The provision of enhanced capital funding is a red line issue when it comes to delivering the Technological University of the South East according to Waterford TD David Cullinane (SF).
Speaking in the wake of a meeting between the managements of both Waterford and Carlow ITs and South East Oireachtas members, Deputy Cullinane told the Waterford News & Star: “I think there’s a lot going for this process, I’m very optimistic that the TU designation will happen and I think the will is certainly there. I just hope that whatever blocks that have been there for so long can be overcome. But the biggest fear, I suppose, is that if we do actually get this designation but that the capital funding required to make it a university of real international standing doesn’t follow – by that I mean the sort of money that would lead to something genuinely different to what was previously in place – then all we’d have to effectively show at the end of this process would be a name change. So I think we’re going to have to really, really battle here to get as much capacity and resources in.”
Deputy Cullinane added: “The ambition from both institutes, in my view, will have to be to make this new entity the most dynamic, driving and best Technological University in the country – it has to set that standard and that level of ambition for itself. And when it does set that standard for itself, then the Government has got to come in behind it with the capital funding to make that a reality…and I’m optimistic that all the relevant stakeholders can deliver this. It’s down to the two (IT) Presidents and I have faith in both of them that they will be able to reach the 2022 (designation) deadline that they have set themselves.”
When asked about the fears being expressed on social media by a constituency of Waterfordians who believe that TU status will denude WIT’s academic reputation, Deputy Cullinane believes much of that sentiment “is borne out of real frustration”.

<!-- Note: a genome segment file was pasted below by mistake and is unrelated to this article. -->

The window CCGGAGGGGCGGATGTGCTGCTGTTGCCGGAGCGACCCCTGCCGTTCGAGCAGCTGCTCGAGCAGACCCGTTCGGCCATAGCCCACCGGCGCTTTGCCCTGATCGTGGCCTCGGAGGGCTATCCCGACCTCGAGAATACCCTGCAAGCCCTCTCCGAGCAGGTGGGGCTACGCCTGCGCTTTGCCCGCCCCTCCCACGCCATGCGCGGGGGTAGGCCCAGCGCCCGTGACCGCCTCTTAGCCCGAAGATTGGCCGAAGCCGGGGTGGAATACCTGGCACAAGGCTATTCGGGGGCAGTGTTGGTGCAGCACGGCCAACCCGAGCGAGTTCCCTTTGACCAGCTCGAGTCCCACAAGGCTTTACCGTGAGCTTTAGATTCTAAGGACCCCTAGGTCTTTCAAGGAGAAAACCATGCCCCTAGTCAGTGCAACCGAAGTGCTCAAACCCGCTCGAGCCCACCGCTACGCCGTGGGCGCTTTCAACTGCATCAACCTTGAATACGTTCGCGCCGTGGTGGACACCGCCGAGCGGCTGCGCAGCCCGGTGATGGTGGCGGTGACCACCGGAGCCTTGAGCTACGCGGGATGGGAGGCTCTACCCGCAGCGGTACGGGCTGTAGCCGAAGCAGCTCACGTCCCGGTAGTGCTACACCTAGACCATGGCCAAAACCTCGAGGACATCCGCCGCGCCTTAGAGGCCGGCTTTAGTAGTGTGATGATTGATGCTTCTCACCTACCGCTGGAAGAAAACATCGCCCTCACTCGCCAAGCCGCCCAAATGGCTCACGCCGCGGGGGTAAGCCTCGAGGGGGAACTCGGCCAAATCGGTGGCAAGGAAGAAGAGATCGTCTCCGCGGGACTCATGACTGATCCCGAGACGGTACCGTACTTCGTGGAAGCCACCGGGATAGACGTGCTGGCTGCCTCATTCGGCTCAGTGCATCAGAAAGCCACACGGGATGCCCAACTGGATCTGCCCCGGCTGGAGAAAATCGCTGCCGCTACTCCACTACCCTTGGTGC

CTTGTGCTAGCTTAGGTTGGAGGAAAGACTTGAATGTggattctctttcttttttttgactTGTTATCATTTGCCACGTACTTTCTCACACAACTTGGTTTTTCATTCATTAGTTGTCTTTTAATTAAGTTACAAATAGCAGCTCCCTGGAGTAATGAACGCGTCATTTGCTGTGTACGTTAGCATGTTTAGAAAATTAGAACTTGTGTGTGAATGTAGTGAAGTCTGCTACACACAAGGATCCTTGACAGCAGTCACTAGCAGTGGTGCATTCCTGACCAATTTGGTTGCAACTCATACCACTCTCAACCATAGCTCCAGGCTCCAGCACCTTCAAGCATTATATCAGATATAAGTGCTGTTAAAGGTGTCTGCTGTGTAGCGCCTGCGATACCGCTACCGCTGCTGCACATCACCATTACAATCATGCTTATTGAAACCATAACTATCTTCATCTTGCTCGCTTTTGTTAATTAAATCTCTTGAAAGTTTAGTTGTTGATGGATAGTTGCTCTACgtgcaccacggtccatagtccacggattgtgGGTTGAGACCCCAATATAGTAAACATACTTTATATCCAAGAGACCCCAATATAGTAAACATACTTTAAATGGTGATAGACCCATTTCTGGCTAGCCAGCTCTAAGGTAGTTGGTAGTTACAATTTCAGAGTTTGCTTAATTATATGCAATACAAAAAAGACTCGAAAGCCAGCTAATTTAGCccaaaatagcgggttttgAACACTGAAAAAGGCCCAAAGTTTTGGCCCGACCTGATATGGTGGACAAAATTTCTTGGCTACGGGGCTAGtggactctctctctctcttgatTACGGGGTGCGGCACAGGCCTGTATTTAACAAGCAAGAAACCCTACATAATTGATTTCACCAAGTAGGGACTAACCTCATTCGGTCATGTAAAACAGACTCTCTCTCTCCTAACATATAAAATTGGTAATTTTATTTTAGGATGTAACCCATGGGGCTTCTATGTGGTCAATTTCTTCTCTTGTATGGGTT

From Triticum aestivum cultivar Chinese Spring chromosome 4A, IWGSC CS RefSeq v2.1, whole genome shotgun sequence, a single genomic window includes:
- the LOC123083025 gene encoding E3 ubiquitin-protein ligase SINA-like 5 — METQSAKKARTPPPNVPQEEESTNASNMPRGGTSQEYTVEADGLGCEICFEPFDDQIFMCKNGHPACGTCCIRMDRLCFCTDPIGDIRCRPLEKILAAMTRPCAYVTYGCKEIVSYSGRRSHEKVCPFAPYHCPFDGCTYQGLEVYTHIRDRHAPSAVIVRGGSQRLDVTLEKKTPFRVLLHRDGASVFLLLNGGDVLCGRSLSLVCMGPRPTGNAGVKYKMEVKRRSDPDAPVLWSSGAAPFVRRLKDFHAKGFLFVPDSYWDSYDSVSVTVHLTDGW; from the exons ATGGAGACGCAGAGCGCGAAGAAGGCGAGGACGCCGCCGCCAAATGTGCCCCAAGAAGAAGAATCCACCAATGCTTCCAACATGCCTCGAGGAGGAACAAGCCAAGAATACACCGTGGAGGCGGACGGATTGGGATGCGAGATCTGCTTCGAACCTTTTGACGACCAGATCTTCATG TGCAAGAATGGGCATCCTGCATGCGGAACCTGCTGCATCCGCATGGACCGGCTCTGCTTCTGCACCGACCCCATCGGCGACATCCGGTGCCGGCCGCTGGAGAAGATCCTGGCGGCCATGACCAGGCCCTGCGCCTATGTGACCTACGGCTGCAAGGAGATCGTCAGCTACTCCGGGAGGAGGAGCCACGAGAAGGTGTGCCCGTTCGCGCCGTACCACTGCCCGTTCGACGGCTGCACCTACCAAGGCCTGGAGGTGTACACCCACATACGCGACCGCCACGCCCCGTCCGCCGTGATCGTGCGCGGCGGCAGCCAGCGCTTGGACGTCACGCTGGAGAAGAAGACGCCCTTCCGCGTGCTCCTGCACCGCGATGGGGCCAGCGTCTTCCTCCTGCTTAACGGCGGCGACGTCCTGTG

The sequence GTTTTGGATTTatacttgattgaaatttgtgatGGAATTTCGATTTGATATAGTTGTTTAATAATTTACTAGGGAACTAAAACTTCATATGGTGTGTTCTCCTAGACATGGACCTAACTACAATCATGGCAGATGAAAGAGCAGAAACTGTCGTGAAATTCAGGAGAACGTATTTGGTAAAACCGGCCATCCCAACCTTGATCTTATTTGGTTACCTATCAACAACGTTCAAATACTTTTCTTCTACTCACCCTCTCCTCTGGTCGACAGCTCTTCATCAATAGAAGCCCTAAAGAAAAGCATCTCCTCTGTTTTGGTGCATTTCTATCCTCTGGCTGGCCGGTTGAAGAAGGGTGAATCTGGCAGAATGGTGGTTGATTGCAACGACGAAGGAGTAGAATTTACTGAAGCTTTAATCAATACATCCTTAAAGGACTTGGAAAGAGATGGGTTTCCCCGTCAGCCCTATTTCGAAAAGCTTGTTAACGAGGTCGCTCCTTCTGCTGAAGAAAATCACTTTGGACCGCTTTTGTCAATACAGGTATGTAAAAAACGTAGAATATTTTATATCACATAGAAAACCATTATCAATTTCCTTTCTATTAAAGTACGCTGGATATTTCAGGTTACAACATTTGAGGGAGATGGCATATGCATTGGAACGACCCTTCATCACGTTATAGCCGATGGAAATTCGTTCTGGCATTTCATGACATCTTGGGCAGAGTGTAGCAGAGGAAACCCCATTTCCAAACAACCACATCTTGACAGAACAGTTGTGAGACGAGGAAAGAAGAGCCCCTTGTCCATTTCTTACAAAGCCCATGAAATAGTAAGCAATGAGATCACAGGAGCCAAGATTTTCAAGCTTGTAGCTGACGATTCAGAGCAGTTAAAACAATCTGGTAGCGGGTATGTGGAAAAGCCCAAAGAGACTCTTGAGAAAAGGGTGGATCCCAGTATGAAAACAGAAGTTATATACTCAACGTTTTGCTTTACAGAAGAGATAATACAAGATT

He continued: “This isn’t just related to Waterford either, in my view. It’s about how the South East has been neglected and if you look at all the economic indicators, it’s all been documented, we know we don’t always get our fair share and we know that we’re always waiting for an announcement – be it the airport, the North Quays, health infrastructure – we keep being told it’s coming down the line, but people don’t actually see delivery. And that’s very, very frustrating. For me, that’s the first thing that underpins that thinking.”
David Cullinane contended: “But the reality is that if you don’t have critical mass, you can’t get big infrastructure so you have to think regionally and I think the National Planning Framework that categorises Waterford as a regional city is the way forward.”
Acknowledging that the Gateway status granted to Waterford via the National Spatial Strategy (which officially expires this year), Deputy Cullinane said the NPF features a distinct difference in relation to the city.
“The gateway status was contested at the time by others in the region. I feel that sentiment has tempered somewhat and I think that there’s a growing acceptance now, across the region, that Waterford needs to thrive if the region is to thrive. And I am of the view that a multi-campus university across the region is the best fit and that Waterford will do exceptionally well out of that because we will be the regional city with a university anchored in the regional city…so for Waterford and Carlow to pool their resources, with constituent campuses in Wexford and Kilkenny where the TSSG (WIT) already has some capacity, is in my perspective, a good thing. And that understandable frustration you made reference to earlier is all the more reason why we need to deliver and then prove that this can be a university of real standing.”
Deputy Cullinane concluded: “If at the end of all this, people would be badly let down if this amounts to nothing more than a name change without the capital funding a project like this requires. And if that doesn’t happen, then it will add to that cynicism and exasperation that people feel.”